Finishers of Textiles, NEC

SIC 2269

Industry report:

Companies included in this category are those that dye and finish textiles, not elsewhere classified, such as bleaching, dyeing, printing, and finishing of raw stock, yarn, braided goods, and narrow fabrics, except wool and knit fabrics. These establishments perform finishing operations on purchased textiles or on a commission basis.

Most companies in this category dye raw stock or yarn. (Any fiber may be dyed in the raw stock or yarn form.) Business declined steadily throughout the late 1990s and early 2000s for companies engaged in raw stock or package dyeing. Although analysts had expected business to continue to grow because "fancy" fabrics, such as plaids, stripes, and various patterns, required that yarn be colored prior to weaving or knitting, demand throughout the textile industry began to wane. In 2009, this industry had 220 establishments that employed 5,800 and generated $481.5 million in revenues. California, North Carolina, and New York had the greatest concentration.

In 2001, approximately 450 U.S. companies were engaged in finishing textiles, not elsewhere classified. This represented a substantial increase from the 178 firms reported in 1991, but by the mid-2000s, that number had dropped to an estimated 258 companies. In 2001, these businesses shipped $465.6 million worth of goods, which was less than half of the $1.2 billion shipped in this category in 1991. Textile and fabric finishers employed 24,294 people in 2000 with a total annual payroll of $653 million. By 2007, that number had dropped to 6,702 employees, with the majority being hourly production workers.

In 2007, there were 90 finishing plants that held a combined 34.9 percent of market share and employed 2,420 workers. The majority of revenue resulted from the printing of cotton labels sector of the industry, which posted $925.9 million in sales for 15.5 percent of market share. The dyeing of raw stock, yarn, and narrow fabrics sector was comprised of 41 companies that employed 2,361 workers and reported combined revenues of $137.9 million. Other important sectors in the industry were the chemical coating or treating of narrow fabric, which posted $29.7 million in sales, and the dyeing, finishing, and printing of linen fabrics, which reported $27.6 million in sales.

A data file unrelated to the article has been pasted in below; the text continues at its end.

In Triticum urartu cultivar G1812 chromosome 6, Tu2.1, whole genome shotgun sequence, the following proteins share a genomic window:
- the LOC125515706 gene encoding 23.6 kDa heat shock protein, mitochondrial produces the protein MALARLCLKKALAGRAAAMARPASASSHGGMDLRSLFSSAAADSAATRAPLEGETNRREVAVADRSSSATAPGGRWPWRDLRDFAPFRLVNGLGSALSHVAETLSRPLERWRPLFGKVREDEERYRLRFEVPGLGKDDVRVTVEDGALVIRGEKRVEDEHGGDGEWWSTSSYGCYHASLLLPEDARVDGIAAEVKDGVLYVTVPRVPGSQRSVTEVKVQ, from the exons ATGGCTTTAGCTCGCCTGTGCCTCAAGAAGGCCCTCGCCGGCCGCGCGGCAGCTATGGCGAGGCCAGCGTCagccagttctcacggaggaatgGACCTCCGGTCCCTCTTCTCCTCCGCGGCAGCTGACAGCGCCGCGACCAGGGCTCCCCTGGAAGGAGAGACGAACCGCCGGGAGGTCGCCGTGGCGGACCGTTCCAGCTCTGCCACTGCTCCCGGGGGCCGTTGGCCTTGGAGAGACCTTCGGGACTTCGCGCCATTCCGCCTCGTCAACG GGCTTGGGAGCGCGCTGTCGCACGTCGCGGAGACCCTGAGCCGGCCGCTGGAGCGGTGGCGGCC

Reflecting the ongoing decline in this industry, the total number of establishments in this industry fell to 220 in 2009. These establishments combined to employ 5,832 and generated $481.5 million in revenues. The number of finishing plants fell from 90 in 2007 to 71 in 2009. This sector, which made up 32.3 percent of all firms in the industry, employed 2,592 and generated $260.3 million in revenues. The printing of cotton labels sector was down dramatically, falling to just $26.4 million in 2009--likely reflecting a major firm leaving the business sector. The 32 firms that made up the dyeing of raw stock, yarn, and narrow fabrics sector accounted for 1,122 employees and $99 million in revenues. Eight firms engaged in finishing of raw stock, yarn, and narrow fabrics; they combined to employ 616 and generate $24.6 million in revenues. The chemical coating or treating of narrow fabrics sector, which was made up of eight firms, employed 328 and had revenues of $21.2 million.

In the late 2000s and into the early 2010s, the textile finishers were battling a number of trends. Employment and production numbers had been slipping for over two decades as more and more of the U.S. textile industry was moved overseas and as imports of textiles rose rapidly. In addition, a recession, which began in 2008, dampened demand. Finally, the cost of raw goods, such as cotton and wool, rose during the late 2000s, driving up the cost of doing business. According to a 2010 report by Research and Markets, the overall broadwoven fabric finishing mills industry only operated at 37 percent of its full production capacity in 2009. The industry, which had revenues of $2.9 billion in that year, had the potential to generate approximately $7.8 billion if operating at full capacity.

Industry leader Knoll Inc. of East Greenville, Pennsylvania generated 2009 sales of $780 million with 3,177 employees. Founded in 1938, Knoll Inc. created workplace furnishings, office systems, seatings, tables, desks, storage, textiles, and accessories. Milwaukee-based Meridian Industries, which generated estimated sales of $300 million with 1,500 employees, was another industry leader. Founded in 1943, Meridian consisted of five businesses: Aurora Specialty Textile Groups, Inc.; Kent Elastomer Products Inc.; Kleen Test Products Corporation Inc.; Majilite Corporation, and Meridian Specialty Yarn Group, Inc. Other industry leaders in 2007 included Paxar Corporation in White Plains, New York, and Ronile, Inc., of Rocky Mount, Virginia.

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News and information about Finishers of Textiles, NEC

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